The value of the gas constant R depends on the units used for pressure, volume and temperature.


Question 7.
The critical volumes of four gases A, B, C, D are respectively 0.025 L, 0.312 L, 0.245 L, 0.432 L, the gas with highest value of van der Wall constant b is
(a) A
(b) B
(c) C
(d) D

Answer

Answer: (d) D
Explanation:
Vc = 3b = 3 × 4N × (4/3) pr³


Question 8.
Which of the following statement is wrong for gases?
(a) Gases do not have definite shape and volume
(b) Volume of the gas is equal to the volume of the container confining the gas
(c) Confined gas exert uniform pressure on the wall of the container in all directions
(d) Mass of the gas cannot be determined by weighing a container in which it is contained

Answer

Answer: (d) Mass of the gas cannot be determined by weighing a container in which it is contained
Explanation:
Mass of the gas = mass of the cylinder including gas – mass of empty cylinder. So mass of a gas can be determined by weighing the container in which it is enclosed. Thus, the statement (d) is wrong for gases.


Question 9.
In van der Waal equation of state of gas laws, the constant b is a measure of
(a) Intermolecular collisions per unit volume
(b) Intermolecular attraction
(c) Volume occupied by the molecules
(d) Intermolecular repulsions

Answer

Answer: (c) Volume occupied by the molecules
Explanation:
In van der Waals equation of state of the gas law, the constant b is a measure of the volume occupied by the molecules. It gives the effective size of the gas molecules. The greater value of b indicates a larger size of the molecules and smaller compressible volume.


Question 10.
The volume of 2.8 g of carbon monoxide at 27°C and 0.0821 atm is
(a) 30 L
(b) 3 L
(c) 0.3 L
(d) 1.5 L

Answer

Answer: (a) 30 L
Explanation:
According to the ideal gas equation, we have
PV = nRT
?PV = (\(\frac {w}{M}\)) RT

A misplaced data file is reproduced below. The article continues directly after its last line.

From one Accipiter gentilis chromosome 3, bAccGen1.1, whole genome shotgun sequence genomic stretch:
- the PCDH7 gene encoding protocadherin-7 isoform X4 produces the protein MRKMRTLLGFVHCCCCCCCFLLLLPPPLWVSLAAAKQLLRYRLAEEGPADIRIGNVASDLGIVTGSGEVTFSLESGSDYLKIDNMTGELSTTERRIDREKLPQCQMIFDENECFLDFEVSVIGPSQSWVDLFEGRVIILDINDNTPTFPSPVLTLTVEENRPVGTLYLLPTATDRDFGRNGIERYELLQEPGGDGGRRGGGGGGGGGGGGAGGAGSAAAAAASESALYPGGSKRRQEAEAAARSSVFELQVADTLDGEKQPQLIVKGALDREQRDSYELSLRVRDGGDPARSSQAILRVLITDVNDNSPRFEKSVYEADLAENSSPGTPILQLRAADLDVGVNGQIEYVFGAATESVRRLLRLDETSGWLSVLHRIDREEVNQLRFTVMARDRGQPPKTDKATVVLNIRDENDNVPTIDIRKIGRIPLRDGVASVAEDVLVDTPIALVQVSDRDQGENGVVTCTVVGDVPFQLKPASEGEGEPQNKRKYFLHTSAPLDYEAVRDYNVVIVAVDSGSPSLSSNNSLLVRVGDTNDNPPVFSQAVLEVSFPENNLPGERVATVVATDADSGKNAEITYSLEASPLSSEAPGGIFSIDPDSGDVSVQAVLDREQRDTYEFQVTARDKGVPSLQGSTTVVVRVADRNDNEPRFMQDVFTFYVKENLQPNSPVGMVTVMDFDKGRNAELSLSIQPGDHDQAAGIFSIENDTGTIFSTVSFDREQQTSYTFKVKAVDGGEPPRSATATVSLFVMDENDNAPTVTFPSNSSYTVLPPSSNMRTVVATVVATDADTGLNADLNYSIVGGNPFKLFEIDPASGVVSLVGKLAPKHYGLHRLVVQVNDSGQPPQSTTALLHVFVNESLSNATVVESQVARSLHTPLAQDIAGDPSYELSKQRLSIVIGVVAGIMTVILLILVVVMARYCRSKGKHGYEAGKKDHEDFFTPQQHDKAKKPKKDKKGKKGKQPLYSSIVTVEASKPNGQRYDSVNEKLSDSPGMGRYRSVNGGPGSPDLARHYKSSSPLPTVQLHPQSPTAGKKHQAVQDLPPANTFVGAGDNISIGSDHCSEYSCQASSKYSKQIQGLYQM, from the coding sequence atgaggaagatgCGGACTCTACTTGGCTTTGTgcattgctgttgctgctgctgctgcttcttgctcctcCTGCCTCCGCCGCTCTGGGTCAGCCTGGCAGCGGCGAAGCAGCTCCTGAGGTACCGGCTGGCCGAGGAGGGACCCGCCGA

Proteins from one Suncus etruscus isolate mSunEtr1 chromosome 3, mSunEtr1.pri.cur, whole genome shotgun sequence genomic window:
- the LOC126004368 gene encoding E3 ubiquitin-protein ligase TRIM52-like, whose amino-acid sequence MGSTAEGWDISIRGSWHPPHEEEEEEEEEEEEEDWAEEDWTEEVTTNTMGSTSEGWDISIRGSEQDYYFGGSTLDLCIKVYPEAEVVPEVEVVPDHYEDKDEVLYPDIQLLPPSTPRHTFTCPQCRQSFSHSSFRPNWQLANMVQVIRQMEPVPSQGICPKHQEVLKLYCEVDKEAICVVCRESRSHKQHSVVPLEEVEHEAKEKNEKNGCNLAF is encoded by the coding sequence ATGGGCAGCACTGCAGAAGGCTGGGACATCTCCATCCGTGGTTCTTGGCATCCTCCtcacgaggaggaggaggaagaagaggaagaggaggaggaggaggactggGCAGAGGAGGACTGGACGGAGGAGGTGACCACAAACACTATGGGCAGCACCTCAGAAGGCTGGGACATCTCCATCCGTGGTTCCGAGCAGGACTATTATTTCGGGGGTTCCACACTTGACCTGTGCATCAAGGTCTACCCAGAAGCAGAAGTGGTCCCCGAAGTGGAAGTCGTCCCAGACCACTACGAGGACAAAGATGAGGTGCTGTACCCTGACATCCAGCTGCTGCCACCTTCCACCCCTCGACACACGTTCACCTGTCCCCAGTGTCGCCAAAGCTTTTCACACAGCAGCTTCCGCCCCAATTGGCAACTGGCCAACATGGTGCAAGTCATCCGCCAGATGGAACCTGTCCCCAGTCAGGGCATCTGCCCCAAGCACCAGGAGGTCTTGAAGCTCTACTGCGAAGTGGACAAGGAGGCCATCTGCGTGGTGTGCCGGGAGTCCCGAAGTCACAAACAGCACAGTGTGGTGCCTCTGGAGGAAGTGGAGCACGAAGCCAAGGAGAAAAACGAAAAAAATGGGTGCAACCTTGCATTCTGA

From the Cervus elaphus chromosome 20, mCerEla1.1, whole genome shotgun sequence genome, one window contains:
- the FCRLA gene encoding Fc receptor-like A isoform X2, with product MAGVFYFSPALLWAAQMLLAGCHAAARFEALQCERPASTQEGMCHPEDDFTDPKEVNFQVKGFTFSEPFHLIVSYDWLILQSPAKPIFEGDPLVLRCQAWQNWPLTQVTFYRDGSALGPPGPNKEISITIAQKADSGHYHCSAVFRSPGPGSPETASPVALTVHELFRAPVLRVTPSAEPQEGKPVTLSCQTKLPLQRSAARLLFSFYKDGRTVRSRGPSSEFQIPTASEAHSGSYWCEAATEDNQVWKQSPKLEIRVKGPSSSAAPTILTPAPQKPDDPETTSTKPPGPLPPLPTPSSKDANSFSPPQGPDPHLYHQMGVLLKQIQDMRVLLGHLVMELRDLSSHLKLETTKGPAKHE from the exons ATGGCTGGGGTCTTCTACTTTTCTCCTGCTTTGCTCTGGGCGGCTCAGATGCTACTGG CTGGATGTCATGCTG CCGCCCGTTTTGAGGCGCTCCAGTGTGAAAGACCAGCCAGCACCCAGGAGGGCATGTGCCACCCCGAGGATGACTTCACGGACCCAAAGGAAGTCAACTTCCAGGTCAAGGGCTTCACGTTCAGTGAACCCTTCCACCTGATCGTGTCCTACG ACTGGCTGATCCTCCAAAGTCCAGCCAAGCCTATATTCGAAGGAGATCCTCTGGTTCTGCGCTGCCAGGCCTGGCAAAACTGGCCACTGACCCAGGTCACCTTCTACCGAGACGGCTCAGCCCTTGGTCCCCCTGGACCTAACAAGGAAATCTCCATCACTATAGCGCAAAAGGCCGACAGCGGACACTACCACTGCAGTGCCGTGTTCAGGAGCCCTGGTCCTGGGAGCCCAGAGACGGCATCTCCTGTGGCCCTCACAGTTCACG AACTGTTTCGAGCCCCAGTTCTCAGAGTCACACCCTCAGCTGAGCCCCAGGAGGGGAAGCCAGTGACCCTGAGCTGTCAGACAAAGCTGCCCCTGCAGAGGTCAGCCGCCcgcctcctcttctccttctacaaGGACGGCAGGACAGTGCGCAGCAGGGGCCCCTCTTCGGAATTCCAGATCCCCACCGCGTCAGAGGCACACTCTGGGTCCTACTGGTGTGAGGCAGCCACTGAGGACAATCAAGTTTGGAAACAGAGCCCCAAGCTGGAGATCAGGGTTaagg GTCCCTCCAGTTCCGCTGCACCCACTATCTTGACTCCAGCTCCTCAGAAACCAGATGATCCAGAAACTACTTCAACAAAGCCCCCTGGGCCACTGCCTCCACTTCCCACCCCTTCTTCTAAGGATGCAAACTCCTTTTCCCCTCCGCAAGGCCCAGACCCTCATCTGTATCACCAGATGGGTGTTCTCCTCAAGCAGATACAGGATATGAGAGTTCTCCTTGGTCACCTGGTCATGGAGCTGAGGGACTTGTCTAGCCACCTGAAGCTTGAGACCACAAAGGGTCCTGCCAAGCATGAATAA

?V = ? (\(\frac {w}{M}\)) (\(\frac {RT}{P}\))
Given values are:
w = 2.8 g
M = Molar mass of CO = 28 g mol-1
T = 27°C = (273 + 27) = 300 K
P = 0.821 atm
R = 0.0821 L atm mol-1 K-1
Putting the values in the formula we get :
V = (2.8 g /28 g mol-1) × (0.0821 L atm mol-1 K-1) × (300 K)/(0.821 atm)
= 3 L


Question 11.
If 20cm³ gas at 1 atm. is expanded to 50 cm³ at constant T, then what is the final pressure
(a) 20 × 150
(b) 50 × 120
(c) 1 × 120 × 50
(d) None of these

Answer

Answer: (a) 20 × 150
Explanation:
At constant T, P1V1 = P2V2
1 × 20 = P2 × 50;
P2 = (\(\frac {20}{ 50}\)) × 1


Question 12.
The vapour pressure of water at 300 K in a closed container is 0.4 atm. If the volume of container is doubled, its vapour pressure at 300 K will be
(a) 0.8 atm
(b) 0.2 atm
(c) 0.4 atm
(d) 0.6 atm

Answer

Answer: (c) 0.4 atm
Explanation:
Vapour pressure depends on T only and it does not depend on container volume.


Question 13.
Name the liquid with higher vapour pressure in the following pairs:
(a) Alcohol, glycerine (b) Petrol, kerosene (c) mercury, water.
(a) Alcohol, Water, Petrol
(b) Petrol, Water, Alcohol
(c) Alcohol, Petrol, Water
(d) None of these

Answer

Answer: (c) Alcohol, Petrol, Water
Explanation:
The vapour pressure of the liquid is inversely proportional to the magnitude of the intermolecular forces of attraction present. Based on this, the liquid with higher vapour pressure in the different pairs is: (a) Alcohol, (b) Petrol, (c) Water.


Question 14.
The rise or fall of a liquid within a tube of small bore is called:
(a) Surface Tension
(b) Capillary Action
(c) Viscosity
(d) Formation of Curvature

Answer

Answer: (b) Capillary Action
Explanation:
Capillarity, rise or depression of a liquid in a small passage such as a tube of small cross-sectional area, like the spaces between the fibres of a towel or the openings in a porous material. Capillarity is not limited to the vertical direction. Water is drawn into the fibres of a towel, no matter how the towel is oriented.

Liquids that rise in small-bore tubes inserted into the liquid are said to wet the tube, whereas liquids that are depressed within thin tubes below the surface of the surrounding liquid do not wet the tube. Water is a liquid that wets glass capillary tubes; mercury is one that does not. When wetting does not occur, capillarity does not occur.

Capillarity is the result of surface, or interfacial, forces. The rise of water in a thin tube inserted in water is caused by forces of attraction between the molecules of water and the glass walls and among the molecules of water themselves. These attractive forces just balance the force of gravity of the column of water that has risen to a characteristic height. The narrower the bore of the capillary tube, the higher the water rises. Mercury, conversely, is depressed to a greater degree, the narrower the bore.